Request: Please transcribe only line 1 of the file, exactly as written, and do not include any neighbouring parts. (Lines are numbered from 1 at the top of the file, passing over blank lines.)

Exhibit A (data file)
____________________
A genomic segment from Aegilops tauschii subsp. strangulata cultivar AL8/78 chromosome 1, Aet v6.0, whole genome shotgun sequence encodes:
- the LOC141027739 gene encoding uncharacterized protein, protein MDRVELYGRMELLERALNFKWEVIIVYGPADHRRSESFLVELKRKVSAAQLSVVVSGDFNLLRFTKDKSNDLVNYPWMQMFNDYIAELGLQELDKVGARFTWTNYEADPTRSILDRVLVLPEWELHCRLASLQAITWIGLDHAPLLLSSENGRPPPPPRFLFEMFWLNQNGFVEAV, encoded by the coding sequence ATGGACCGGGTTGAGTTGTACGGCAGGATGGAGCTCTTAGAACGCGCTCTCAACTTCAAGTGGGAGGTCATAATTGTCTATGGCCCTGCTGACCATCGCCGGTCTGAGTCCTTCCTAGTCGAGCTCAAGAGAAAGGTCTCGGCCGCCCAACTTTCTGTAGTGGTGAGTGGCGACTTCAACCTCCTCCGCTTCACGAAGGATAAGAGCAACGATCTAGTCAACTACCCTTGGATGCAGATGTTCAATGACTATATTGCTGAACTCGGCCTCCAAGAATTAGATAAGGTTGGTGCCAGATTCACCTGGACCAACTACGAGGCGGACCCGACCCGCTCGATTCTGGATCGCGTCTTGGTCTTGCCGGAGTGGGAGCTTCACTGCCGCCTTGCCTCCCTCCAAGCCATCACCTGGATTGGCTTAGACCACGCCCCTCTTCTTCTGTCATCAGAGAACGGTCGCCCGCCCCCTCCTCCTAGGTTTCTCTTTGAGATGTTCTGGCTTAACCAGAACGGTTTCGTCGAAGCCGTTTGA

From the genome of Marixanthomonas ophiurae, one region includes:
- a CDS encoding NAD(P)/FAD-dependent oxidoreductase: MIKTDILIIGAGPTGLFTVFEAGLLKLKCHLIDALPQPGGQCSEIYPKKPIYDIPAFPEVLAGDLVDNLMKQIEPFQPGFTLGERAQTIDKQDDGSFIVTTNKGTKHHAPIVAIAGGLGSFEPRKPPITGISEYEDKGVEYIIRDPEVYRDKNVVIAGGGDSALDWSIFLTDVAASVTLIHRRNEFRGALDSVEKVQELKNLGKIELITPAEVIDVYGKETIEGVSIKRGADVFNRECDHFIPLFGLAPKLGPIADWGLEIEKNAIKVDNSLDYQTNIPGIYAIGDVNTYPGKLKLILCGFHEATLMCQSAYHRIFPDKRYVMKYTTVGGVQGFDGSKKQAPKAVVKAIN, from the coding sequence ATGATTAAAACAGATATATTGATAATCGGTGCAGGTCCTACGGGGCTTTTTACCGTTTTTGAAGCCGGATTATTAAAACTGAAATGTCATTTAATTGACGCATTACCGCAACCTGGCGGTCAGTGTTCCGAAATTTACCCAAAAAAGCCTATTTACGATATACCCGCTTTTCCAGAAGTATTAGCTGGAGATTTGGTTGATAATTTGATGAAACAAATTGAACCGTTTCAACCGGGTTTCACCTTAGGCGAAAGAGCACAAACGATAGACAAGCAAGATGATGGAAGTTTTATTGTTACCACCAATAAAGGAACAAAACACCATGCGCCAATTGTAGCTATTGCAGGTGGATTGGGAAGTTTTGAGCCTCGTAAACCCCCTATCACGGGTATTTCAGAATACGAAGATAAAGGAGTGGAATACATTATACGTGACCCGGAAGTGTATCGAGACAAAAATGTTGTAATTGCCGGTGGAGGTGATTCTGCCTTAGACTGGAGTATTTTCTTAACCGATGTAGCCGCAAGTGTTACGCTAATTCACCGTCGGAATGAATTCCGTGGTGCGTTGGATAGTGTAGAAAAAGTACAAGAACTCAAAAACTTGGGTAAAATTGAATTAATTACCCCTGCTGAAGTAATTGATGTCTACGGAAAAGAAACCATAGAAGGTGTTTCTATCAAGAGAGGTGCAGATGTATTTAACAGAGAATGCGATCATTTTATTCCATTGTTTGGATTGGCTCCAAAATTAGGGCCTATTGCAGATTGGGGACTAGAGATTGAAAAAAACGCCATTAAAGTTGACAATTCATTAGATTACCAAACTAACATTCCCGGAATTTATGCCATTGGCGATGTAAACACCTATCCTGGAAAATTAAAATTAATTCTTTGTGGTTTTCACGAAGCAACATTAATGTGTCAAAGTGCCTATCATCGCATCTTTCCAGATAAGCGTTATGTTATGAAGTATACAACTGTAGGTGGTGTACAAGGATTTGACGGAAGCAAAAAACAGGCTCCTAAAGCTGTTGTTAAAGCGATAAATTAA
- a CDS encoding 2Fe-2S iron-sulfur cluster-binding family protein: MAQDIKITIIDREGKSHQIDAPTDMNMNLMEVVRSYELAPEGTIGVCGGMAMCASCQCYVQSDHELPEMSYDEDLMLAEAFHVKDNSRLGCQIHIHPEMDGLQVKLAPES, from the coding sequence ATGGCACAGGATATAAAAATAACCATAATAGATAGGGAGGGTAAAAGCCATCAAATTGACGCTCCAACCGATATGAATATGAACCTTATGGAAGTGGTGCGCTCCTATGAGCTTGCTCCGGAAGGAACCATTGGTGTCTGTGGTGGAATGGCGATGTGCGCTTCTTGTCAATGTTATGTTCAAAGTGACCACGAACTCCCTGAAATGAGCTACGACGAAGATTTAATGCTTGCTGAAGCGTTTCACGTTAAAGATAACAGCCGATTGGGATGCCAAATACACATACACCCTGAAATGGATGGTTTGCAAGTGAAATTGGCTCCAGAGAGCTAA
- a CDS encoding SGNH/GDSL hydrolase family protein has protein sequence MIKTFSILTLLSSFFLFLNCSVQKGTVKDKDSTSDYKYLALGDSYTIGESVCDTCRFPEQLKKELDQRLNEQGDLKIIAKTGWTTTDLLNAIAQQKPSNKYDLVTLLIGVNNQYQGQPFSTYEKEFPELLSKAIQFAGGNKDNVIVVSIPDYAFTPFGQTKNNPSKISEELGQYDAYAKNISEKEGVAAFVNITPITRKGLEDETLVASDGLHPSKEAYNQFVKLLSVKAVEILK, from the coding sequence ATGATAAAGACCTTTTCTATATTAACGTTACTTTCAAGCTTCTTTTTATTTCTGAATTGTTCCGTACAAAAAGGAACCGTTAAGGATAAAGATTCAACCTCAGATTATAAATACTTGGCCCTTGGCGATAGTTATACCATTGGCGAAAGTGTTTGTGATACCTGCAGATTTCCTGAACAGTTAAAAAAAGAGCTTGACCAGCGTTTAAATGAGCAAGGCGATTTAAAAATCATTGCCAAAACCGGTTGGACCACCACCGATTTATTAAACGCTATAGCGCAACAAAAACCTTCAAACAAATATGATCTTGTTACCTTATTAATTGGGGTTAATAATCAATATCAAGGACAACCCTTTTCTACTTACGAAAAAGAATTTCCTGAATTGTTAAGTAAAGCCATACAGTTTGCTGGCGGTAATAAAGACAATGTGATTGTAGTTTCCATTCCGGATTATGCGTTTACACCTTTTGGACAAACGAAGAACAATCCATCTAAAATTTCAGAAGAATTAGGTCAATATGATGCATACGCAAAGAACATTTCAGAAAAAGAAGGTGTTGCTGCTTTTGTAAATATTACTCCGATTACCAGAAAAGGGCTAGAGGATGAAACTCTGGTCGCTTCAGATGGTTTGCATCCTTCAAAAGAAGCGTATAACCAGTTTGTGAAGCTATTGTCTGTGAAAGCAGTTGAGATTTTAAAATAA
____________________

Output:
A genomic segment from Aegilops tauschii subsp. strangulata cultivar AL8/78 chromosome 1, Aet v6.0, whole genome shotgun sequence encodes: